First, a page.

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Guarnerius(gwärnĕr`ēəs), family of violinmakers of Cremona, Italy. The first craftsman of the family was Andrea Guarneri, c.1626–1698, a pupil of Niccolò AmatiAmati
, Italian family of violinmakers of Cremona. The founder of the Cremona school was Andrea Amati (c.1520–c.1578), whose earliest violins date from c.1564. His labels bore the name Amadus, and he is credited with the basic design of the modern violin.
..... Click the link for more information. . He designed and built his instruments in the Amati fashion. Andrea's two sons, who were his pupils, surpassed him in his work. They were Pietro Giovanni Guarneri, 1655–1720, who worked in Mantua and made several innovations, and Giuseppe Giovan Battista Guarneri, 1666–c.1738, who made superb violins in an original style. The son of Giuseppe Guarneri, Pietro Guarneri, 1695–1762, made his best violins in his later years, following his uncle's pattern for the most part. The greatest violinmaker of the family was Giuseppe Guarneri, 1698–1744, grandnephew of Andrea, called "del Gesù" because he signed his labels with a cross and the letters IHS. He was second only to StradivariStradivari, Antonio
, or Antonius Stradivarius
, 1644–1737, Italian violin maker of Cremona; pupil of Niccolò Amati. He was apprenticed to Amati c.1658 and may have remained with him until Amati's death in 1684.
..... Click the link for more information. in the history of violinmaking. He followed the school of Brescia instead of the Amati in his designs. Giuseppe built varied models to achieve a superb tone so that his instruments are not uniform.
See W. H. Hill, The Violin-Makers of the Guarneri Family (1931).
a family of Italian violinmakers.
Andrea Guarneri. Born 1622 or 1626 in Cremona; died there Dec. 7, 1698. The oldest representative of the family, Andrea Guarneri studied with N. Amati, and his first instruments were made in the Amati style. Guarneri later changed the model—for example, the ƒ holes have an irregular shape, the soundboard is flatter, and the sides rather low. Instruments made by Andrea Guarneri have a sweet but not very powerful tone.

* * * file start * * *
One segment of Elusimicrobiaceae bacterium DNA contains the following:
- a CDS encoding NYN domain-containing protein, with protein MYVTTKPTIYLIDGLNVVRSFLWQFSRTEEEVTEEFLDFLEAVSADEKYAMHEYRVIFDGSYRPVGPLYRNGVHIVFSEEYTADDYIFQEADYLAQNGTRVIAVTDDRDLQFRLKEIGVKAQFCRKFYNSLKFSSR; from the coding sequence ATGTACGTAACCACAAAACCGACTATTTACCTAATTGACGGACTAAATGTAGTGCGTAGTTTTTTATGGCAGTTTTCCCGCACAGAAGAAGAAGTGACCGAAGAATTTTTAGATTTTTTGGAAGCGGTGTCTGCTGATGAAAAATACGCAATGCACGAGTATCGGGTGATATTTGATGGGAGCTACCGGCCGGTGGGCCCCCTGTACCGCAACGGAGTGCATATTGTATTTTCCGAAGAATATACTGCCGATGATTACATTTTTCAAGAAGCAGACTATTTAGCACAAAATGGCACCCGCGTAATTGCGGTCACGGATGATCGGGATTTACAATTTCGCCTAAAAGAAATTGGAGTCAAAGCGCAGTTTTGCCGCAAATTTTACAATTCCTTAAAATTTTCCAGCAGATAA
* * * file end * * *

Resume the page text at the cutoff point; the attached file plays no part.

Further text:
Pietro Guarneri. Born Feb. 18, 1655, in Cremona; died Mar. 26, 1720, in Mantua. The eldest son of Andrea Guarneri, Pietro Guarneri worked in Cremona and later in Mantua. He made instruments from a model of his own creation (a wide belly, convex soundboards, rounded ƒ holes, and a rather wide scroll). The tone of his instruments is good but devoid of brilliance.
Giuseppe Guarneri. Born Aug. 21, 1698, in Cremona; died there Oct. 17, 1744. A grandson of Andrea Guarneri; known as Giuseppe del Gesù. With A. Stradivari, Giuseppe del Gesù is the greatest Italian violinmaker. He created his own individual style of violin, designed to be played in a large concert hall. His best violins have a powerful and ample tone and are distinguished by expressiveness and diversity of timbre. The first to appreciate the merits of Giuseppe del Gesù’s violins was N. Paganini.
Other Guarneris. Other great violin masters were another son and grandson of Andrea Guarneri, Giuseppe Guarneri, who was born Nov. 25, 1666, in Cremona and died there in 1739, and Pietro Guarneri, who was born Apr. 14, 1695, in Cremona, and died Apr. 7, 1762, in Venice.
REFERENCESVitachek, E. F. Ocherki po istorii izgotovleniia smychkovykh instrumentov, 2nd ed. Moscow, 1964.
Jalovec, K. Italienische Geigenbauer. [Prague, 1957.]